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Tagged with "4/29/2018"
"Counting from 1 to Z"
Category: Sermons
Tags: Sermon - 4/29/2018

 

 

I John 4:7-21
“Counting from 1 to Z”
April 29, 2018

 

            I want to start out by asking everybody to try something that will need a pencil or pen and a piece of paper.  You can use the pencils in the pews, and the blank space at the margin of your bulletin.  This is an exercise that I’m stealing from the District Superintendent, who got it from someone else, and maybe you’ve done it before.  If you have, just play along.  Everybody ready?

            What we’re going to do is very simple.  We’re going to count aloud from one to twenty-six, and as we do that, we’re going to write the letters of the alphabet – in order.  On your mark, get set, and…

            How did it go?  This is an exercise that’s supposed to demonstrate the difficulties with multitasking.  We all know someone who claims to be able to talk on the phone, type, and balance their checkbook all at the same time.  Maybe that’s you.  The point is that even if you think you can do more than one thing at a time, you do not do anything as well as when you focus on one activity.

            I John says that one thing should be the focus of our lives.

“Beloved, let us love one another, because love is from God; everyone who loves is born of God and knows God.  Whoever does not love does not know God, for God is love.”  [I John 4:7-8]

That was the focus of Jesus’ life.  He was not here to give new laws, but to help us understand the ways and the reasons that God had laid out from the beginning.  He was not here to establish some sort of kingdom for himself, or to enjoy special honors, or to set up an institution like the Church.  (That part came later, as a means to God’s ends.)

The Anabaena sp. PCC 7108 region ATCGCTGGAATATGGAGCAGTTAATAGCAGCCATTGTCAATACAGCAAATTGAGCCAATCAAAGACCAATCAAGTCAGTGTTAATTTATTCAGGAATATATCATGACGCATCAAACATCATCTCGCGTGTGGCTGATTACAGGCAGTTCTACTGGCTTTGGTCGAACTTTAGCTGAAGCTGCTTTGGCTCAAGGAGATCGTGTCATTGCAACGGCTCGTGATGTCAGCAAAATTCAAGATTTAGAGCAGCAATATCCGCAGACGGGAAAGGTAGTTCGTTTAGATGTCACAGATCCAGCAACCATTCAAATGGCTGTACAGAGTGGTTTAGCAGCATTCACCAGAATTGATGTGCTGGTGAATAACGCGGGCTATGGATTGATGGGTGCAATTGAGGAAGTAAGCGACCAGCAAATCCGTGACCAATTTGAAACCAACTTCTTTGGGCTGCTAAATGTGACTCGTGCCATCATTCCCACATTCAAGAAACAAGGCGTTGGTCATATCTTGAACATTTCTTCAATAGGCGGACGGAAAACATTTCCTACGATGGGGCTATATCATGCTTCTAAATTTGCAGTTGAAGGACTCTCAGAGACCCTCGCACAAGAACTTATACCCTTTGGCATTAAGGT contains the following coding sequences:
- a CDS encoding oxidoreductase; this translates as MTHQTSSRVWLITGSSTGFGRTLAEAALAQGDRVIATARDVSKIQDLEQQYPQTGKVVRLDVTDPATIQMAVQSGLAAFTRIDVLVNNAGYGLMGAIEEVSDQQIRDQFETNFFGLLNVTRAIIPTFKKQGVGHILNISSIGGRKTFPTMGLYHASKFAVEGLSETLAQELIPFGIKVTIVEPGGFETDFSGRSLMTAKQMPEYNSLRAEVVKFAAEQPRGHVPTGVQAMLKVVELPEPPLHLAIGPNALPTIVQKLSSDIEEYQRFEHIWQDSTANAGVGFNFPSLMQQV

“God’s love was revealed among us in this way: God sent his only Son into the world so that we might live through him.  In this is love, not that we loved God, but that he loved us and sent his Son to be the atoning sacrifice for our sins.” [I John 4:9-10]

            Religious people toss the word “sin” around pretty freely.  We speak of sins of commission: doing what we are told not to do.  We speak of sins of omission: not doing what you know you should.  It’s a sin of commission to covet your neighbor’s wealth and a sin of omission to refuse to share your own with somebody in need.  Sin involves choosing something – anything – over the love of God.

            There are those aspects of just being human that hold us back from that kind of single-hearted expression of God’s love.  They may not totally prevent us from loving one another, but get in the way of doing it as well as we could.  Going back to the alphanumerical exercise we did, it is not impossible to write the alphabet and count at the same time.  It is just harder.  It takes more effort.  Jesus himself knew that, as he put it,

“The spirit indeed is willing, but the flesh is weak.” [Matthew 26:41]

For himself, he knew what a struggle it can be – make that what a struggle it is – to foresee the consequences of living by God’s love in an unloving world, and still to go forward on God’s path.  When his arrest and crucifixion were imminent, he needed to take some time to strengthen himself to face them.  He went to the garden of Gethsemane to prepare.  Matthew says,

“He took with him Peter and the two sons of Zebedee and began to be grieved and agitated.  Then he said to them, ‘I am deeply grieved, even to death; remain here, and stay awake with me.’ And going on a little farther, he threw himself on the ground and prayed, ‘My Father, if it is possible, let this cup pass from me; yet not what I want, but what you want.’” [Matthew 26:37-39]